Radio Free Asia Takes Silver, Bronze at New York Festivals
WASHINGTON, DC – Two Radio Free Asia (RFA) reporters were named winners of silver and bronze medals at this year’s New York Festivals radio awards ceremony last night. RFA’s Uyghur Service reporter Shohret Hoshur won silver in the international contest’s category of best coverage of an ongoing news story for his investigation into the enforced disappearance of Uyghurs after deadly ethnic unrest in China’s Xinjiang Uyghur Autonomous Region in July 2009. RFA Korean reporter Jinkuk Kim took bronze in the category of best human interest story for his piece on the mixed emotions of North Korean refugees who watched the U.S.-North Korea women’s soccer match in the 2012 London Olympics.
“So much of Radio Free Asia’s coverage strikes at the heart of emotions felt by people in difficult situations,” RFA President Libby Liu said. “Whether reporting on North Korean refugees watching their former countrymen and women compete in the Olympics or the stories of missing Uyghurs, RFA shares the personal stories that would otherwise go unreported.
“We are thrilled to be recognized at the New York Festivals again this year and hope this puts a spotlight not just on our work as a news organization, but also the people we feature in our reports.”
For the silver medal entry, titled, “Lost but Not Forgotten: Justice Sought for Missing Uyghurs,” RFA’s Hoshur interviewed the Uyghur families of 38 individuals whose whereabouts remain unknown after they were detained by Chinese authorities. They have remained missing without official explanation for almost four years since the 2009 riots in Urumqi. The three-part series, which named the missing individuals, led to the World Uyghur Congress publishing a report on the enforced disappearances and Amnesty International urging Beijing to disclose more information.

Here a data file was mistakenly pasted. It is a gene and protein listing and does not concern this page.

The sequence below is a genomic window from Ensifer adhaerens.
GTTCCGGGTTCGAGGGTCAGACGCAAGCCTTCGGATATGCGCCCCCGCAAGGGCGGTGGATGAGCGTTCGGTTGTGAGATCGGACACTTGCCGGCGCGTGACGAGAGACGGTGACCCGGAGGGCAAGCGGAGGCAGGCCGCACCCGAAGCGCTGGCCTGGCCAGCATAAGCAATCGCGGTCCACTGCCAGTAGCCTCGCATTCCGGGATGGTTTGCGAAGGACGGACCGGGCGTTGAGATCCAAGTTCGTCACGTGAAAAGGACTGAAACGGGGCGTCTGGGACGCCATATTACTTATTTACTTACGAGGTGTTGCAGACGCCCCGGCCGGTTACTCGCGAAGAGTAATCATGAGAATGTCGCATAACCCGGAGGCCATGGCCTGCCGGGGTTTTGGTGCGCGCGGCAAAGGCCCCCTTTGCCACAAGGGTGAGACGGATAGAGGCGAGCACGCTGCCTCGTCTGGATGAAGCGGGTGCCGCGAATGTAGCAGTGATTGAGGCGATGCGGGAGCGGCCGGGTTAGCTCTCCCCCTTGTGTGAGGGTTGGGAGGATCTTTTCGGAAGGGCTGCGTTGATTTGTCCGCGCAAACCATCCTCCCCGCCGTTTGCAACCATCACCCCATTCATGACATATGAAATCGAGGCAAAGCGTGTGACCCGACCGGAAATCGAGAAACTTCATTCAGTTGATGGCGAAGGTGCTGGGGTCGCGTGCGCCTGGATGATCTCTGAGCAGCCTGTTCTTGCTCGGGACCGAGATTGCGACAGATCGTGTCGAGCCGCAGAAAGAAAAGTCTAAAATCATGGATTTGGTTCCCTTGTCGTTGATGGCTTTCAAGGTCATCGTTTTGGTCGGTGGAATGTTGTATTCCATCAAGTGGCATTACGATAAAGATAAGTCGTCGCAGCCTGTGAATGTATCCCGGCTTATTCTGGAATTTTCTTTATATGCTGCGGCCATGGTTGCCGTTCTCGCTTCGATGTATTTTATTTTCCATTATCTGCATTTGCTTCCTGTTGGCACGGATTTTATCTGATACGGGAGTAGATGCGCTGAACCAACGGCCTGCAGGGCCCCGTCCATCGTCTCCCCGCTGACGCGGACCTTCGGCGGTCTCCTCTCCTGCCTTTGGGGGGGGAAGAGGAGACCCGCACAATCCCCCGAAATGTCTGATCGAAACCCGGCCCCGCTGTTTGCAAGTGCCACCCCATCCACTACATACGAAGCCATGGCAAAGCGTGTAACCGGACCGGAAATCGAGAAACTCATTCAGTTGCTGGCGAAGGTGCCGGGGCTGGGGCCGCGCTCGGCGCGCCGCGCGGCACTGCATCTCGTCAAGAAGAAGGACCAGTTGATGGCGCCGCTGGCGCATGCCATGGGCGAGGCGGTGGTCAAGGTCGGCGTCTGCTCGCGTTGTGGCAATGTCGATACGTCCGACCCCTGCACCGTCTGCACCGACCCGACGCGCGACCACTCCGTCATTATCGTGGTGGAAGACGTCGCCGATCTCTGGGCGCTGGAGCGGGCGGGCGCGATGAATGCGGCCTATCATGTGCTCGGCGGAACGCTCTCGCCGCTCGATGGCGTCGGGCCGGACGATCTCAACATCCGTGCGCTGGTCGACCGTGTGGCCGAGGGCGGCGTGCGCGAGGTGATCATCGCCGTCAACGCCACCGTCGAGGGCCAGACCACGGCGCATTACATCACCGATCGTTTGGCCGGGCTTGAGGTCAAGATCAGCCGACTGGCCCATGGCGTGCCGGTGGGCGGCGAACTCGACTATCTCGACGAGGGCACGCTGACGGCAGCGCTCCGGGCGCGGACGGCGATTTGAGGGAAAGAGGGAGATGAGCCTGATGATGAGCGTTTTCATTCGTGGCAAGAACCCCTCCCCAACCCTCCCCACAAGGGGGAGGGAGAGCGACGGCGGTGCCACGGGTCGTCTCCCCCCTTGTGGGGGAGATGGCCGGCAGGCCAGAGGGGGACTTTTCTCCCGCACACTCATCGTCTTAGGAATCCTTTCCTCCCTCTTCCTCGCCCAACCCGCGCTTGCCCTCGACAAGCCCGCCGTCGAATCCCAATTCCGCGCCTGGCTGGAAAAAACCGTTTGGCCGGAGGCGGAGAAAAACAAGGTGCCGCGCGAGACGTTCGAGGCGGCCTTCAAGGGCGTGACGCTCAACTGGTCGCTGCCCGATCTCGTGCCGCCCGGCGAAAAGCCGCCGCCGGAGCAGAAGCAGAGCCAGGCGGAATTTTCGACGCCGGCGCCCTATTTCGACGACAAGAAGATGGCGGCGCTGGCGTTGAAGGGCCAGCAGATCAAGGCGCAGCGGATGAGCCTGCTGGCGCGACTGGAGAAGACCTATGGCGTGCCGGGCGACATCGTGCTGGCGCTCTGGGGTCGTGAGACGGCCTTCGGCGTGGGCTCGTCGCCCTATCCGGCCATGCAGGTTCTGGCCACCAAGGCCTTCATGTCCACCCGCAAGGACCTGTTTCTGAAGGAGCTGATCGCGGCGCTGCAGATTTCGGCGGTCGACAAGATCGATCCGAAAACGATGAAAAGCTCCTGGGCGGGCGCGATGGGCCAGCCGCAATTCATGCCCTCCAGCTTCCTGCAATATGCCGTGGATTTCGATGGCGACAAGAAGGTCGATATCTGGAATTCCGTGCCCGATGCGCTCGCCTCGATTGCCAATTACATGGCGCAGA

RFA’s “The Ties that Bind: North Korean Defectors at the Olympics” showcases 15 former North Korean residents who cheered for the team representing the country from which they had fled. Their feelings of homesickness were not for the regime but for the families and people they left behind. RFA Korean Service’s Kim interviewed the refugees who traveled to the town of New Malden, outside of London, to watch the North Korean women’s soccer team, which was defeated by the United States.
Finalists this year included ABC Radio National, BBC World Service, Australian Broadcasting Company, Radio France, and Radio Taiwan International, among others.
Radio Free Asia is a private, nonprofit corporation broadcasting and publishing online news, information, and commentary in nine East Asian languages to listeners who do not have access to full and free news media. RFA’s broadcasts seek to promote the rights of freedom of opinion and expression, including the freedom to “seek, receive, and impart information and ideas through any media and regardless of frontiers.” RFA is funded by an annual grant from the Broadcasting Board of Governors.